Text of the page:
The Bucs closed the regular season at home, hosting the Chiefs while needing a win to lock up the division and their first playoff appearance. The weather Gods didn’t cooperate, as the game was played in a monsoon at Tampa Stadium that still offers some of the funniest NFL bloopers you will ever see. The Bucs defense was outstanding and the offense was able to put a drive together late in the fourth quarter, as O’Donoghue’s 19-yard field goal gave the Bucs the win and the NFC Central title.
I’ll save the two playoff games for a future Bucs Throwback Thursday, but the Buccaneers had done it – from 0-26 just a few years prior, to winning the division and hosting a playoff game. The entire Tampa Bay Area was caught up in Buccaneers mania.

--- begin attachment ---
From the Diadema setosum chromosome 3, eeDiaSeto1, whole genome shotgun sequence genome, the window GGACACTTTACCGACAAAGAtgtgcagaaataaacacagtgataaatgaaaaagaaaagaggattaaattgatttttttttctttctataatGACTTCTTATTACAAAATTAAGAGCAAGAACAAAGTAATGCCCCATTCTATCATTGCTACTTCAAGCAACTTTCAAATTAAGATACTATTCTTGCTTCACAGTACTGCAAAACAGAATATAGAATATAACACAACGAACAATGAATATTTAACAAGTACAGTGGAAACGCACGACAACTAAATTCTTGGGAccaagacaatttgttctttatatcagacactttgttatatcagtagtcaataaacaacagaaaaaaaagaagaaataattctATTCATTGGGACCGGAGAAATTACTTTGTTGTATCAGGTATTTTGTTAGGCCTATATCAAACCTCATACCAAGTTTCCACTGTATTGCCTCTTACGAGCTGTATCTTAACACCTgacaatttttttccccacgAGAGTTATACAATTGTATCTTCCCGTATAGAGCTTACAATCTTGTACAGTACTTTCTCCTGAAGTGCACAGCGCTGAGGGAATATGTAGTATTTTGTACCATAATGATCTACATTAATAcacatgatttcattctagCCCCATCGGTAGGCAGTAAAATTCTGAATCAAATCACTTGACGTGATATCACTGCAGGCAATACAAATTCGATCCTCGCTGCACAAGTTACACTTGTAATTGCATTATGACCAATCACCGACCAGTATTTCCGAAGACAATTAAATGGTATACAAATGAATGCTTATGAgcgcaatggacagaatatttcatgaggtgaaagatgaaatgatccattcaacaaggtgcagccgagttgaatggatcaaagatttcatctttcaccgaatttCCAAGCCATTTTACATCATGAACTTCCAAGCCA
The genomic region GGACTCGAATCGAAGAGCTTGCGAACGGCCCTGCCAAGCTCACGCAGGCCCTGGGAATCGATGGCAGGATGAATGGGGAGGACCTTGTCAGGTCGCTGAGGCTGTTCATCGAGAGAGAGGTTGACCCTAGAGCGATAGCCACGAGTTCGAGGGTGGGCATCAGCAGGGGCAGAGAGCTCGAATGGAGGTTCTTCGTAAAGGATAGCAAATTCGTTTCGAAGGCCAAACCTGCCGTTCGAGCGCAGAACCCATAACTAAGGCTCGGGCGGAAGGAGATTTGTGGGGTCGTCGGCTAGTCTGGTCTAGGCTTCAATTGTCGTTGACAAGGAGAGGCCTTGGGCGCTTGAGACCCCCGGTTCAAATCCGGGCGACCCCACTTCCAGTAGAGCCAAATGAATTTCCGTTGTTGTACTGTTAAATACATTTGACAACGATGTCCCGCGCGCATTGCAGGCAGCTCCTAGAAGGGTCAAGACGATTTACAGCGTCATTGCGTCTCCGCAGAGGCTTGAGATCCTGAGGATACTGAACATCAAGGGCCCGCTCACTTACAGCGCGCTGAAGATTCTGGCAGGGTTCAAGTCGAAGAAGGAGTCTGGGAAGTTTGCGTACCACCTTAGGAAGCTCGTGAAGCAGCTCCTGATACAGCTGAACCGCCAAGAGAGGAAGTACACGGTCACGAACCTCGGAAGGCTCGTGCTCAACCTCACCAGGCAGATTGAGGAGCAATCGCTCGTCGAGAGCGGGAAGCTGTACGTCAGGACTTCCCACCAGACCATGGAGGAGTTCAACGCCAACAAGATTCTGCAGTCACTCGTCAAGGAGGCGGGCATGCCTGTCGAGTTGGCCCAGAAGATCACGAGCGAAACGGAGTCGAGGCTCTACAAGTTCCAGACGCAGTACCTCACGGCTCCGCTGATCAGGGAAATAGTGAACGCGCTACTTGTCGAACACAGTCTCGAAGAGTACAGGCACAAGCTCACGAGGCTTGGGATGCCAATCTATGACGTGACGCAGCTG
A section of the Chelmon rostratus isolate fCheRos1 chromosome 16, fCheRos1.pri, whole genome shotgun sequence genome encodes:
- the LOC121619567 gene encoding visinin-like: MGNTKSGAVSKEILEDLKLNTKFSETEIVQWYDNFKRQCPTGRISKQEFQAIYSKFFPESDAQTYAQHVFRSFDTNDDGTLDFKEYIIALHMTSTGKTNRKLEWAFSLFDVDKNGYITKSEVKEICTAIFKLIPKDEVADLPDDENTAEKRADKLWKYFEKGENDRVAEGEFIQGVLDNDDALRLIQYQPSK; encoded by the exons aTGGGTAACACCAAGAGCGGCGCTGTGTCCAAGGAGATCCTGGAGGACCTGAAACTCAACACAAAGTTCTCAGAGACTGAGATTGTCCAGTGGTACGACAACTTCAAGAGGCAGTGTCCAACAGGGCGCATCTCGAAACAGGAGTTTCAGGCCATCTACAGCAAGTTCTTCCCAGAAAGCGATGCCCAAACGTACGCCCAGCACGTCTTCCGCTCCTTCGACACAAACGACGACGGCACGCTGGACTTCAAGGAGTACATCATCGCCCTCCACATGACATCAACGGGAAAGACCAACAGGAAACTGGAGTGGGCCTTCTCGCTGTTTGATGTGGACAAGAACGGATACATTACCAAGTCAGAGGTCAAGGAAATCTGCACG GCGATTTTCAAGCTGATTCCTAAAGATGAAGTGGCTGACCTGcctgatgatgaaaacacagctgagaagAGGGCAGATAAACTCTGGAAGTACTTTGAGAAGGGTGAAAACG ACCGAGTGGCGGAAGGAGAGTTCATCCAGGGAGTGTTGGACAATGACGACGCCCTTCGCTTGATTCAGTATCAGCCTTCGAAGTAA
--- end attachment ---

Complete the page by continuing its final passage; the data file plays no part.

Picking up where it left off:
Tampa Bay hosted the Eagles two weeks later and won, 24-17, and hosted the Rams for the NFC title game, a team they had beat soundly earlier in the year. The Rams spoiled the trip to the Super Bowl, but looking back 41 years later, it was a magical year to be a Bucs fan in Tampa Bay.
Mark Cook currently is the director of editorial content and Bucs beat writer and has written for PewterReport.com since 2011. Cook has followed the Buccaneers since 1977 when he first began watching football with his Dad and is fond of the 1979 Bucs team that came within 10 points of going to a Super Bowl. His favorite Bucs game is still the 1979 divisional playoff win 24-17 over the Eagles. In his spare time Cook enjoys playing guitar, fishing, the beach and family time.Cook is a native of Pinecrest in Eastern Hillsborough County and has written for numerous publications including the Tampa Tribune, In the Field and Ya'll Magazine. Cook can be reached at email@example.com